SAN FRANCISCO (AP) — San Francisco voters overwhelmingly approved a $310 million bond for affordable housing this week, acknowledging all is not well in the city marked by skyrocketing rents driven by high-paid tech workers.
But except for the bond, the election did little to clarify the direction San Francisco will head concerning its hot-button issues of housing and growth.
Voters did re-elect pro-development Mayor Ed Lee and reject two proposals seen as obstacles to his growth agenda.
However, they also elected Aaron Peskin as a city supervisor expected to tilt the Board of Supervisors away from the tech-friendly policies seen during the mayor's five years in office.
"The electorate kind of punted until next year," said David Latterman, a San Francisco campaign consultant. "We are going to see all these same issues come up next year."
Long known as a diverse city that provided shelter to people of all incomes, the tech boom has turned San Francisco into a place where newcomers pay well over $3,000 for a modest one-bedroom apartment, while long-time tenants battle evictions intended to make way for new upscale housing.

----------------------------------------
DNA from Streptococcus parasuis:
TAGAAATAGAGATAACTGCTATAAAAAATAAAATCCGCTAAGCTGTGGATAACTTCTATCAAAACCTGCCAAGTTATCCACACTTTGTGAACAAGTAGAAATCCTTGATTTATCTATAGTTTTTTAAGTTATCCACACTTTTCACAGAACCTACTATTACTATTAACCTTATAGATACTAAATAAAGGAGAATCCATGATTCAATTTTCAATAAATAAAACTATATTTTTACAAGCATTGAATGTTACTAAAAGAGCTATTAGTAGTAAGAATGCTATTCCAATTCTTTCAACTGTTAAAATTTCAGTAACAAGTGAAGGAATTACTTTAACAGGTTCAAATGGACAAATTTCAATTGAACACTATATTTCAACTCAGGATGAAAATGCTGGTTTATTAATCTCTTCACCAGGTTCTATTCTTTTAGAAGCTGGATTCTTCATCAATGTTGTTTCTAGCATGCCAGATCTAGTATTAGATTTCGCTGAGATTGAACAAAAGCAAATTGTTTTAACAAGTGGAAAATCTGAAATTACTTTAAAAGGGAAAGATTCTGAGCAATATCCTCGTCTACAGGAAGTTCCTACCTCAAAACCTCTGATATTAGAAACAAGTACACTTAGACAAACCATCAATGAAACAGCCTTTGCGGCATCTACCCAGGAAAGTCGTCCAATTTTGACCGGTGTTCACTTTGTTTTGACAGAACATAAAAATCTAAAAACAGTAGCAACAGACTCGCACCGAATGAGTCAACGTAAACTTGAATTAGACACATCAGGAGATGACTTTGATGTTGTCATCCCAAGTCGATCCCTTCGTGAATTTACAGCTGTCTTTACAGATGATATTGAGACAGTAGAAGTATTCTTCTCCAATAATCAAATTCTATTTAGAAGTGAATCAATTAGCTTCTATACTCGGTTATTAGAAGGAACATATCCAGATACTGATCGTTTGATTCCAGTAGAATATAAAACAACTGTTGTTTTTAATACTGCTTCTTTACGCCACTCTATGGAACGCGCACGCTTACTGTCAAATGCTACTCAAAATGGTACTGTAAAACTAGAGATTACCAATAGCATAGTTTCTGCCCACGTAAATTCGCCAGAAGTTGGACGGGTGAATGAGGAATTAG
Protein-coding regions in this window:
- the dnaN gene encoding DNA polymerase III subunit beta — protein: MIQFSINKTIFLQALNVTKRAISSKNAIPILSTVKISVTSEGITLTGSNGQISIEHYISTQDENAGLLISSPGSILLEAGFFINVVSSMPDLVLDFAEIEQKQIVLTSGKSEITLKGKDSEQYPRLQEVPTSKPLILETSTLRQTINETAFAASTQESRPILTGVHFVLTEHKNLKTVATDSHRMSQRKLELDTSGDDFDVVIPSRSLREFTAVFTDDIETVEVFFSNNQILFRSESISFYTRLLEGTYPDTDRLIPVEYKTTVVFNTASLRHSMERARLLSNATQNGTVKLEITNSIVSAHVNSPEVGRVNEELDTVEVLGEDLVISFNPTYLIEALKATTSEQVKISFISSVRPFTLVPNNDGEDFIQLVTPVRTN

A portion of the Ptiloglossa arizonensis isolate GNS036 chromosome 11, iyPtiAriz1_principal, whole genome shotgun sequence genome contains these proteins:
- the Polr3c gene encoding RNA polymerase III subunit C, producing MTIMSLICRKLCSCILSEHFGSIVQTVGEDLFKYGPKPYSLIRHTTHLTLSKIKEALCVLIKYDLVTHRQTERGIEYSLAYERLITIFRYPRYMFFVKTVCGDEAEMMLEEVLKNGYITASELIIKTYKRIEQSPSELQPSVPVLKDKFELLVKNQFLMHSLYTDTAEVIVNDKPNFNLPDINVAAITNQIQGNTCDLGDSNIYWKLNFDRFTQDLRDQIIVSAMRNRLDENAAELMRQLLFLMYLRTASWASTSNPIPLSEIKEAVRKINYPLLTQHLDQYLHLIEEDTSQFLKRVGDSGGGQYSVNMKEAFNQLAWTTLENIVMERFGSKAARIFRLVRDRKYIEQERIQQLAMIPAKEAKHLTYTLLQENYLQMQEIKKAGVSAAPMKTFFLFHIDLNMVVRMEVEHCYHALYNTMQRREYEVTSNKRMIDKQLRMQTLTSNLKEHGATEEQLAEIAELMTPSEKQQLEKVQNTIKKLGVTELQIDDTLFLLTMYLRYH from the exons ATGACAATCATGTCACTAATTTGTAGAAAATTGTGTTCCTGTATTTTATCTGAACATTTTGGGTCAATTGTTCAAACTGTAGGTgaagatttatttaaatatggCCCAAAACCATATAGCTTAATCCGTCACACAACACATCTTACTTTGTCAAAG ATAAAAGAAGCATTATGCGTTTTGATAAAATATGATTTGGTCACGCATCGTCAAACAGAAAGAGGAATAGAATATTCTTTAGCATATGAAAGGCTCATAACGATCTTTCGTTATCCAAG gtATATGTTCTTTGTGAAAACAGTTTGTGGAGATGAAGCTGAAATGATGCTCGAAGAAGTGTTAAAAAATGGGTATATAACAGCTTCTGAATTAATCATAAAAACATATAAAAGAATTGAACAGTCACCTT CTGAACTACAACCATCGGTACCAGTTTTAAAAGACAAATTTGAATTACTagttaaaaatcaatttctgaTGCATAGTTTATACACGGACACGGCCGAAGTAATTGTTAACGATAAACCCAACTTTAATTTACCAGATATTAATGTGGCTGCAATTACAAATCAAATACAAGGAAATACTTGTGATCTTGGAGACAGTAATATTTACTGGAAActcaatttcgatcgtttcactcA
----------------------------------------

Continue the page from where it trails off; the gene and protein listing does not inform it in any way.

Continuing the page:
Perhaps the most divisive measure on the ballot Tuesday was one that would have limited short-term rentals provided in the city by Airbnb and similar companies.
San Francisco-based Airbnb spent more than $8.3 million to defeat the measure, drawing national attention to the rentals that some say are whittling even deeper into the availability of affordable housing.
Backers of Proposition F, who raised $400,000, said they were disappointed by the defeat but not surprised given the amount of money spent by Airbnb.
They plan to lobby City Hall for more changes to regulate short-term rentals, which they say is prompting evictions and ruining the character of unique San Francisco neighborhoods.
"Going to the ballot is not anybody's preference," said Dale Carlson, who led the campaign for the proposition. "If the mayor vetoes it, then we go back to the ballot."
Voters also defeated Proposition I, which would have frozen luxury housing construction in the popular Mission District. The mayor opposed both measures as not doing anything to make housing more affordable.
Critics say Lee has catered too much to Silicon Valley and cite his support of a tax break in 2011 to benefit Twitter as part of a remake of downtown.
Lee's campaign has argued that the city struggled with housing long before he became mayor.
On Wednesday, his campaign touted the success of the bond measure intended to develop and maintain housing for middle- to low-income households. With broad backing from Lee and the Board of Supervisors, as well as tech titans such as Airbnb, the measure collected the two-thirds vote needed to pass.
The last time voters approved a housing bond was in 1996. Two others were rejected in 2002 and 2004.
Lee's campaign also offered congratulations to Peskin, a former supervisor and board president who handily beat the incumbent backed by the mayor for a seat on the Board of Supervisors.
Peskin supported the proposal to curb Airbnb.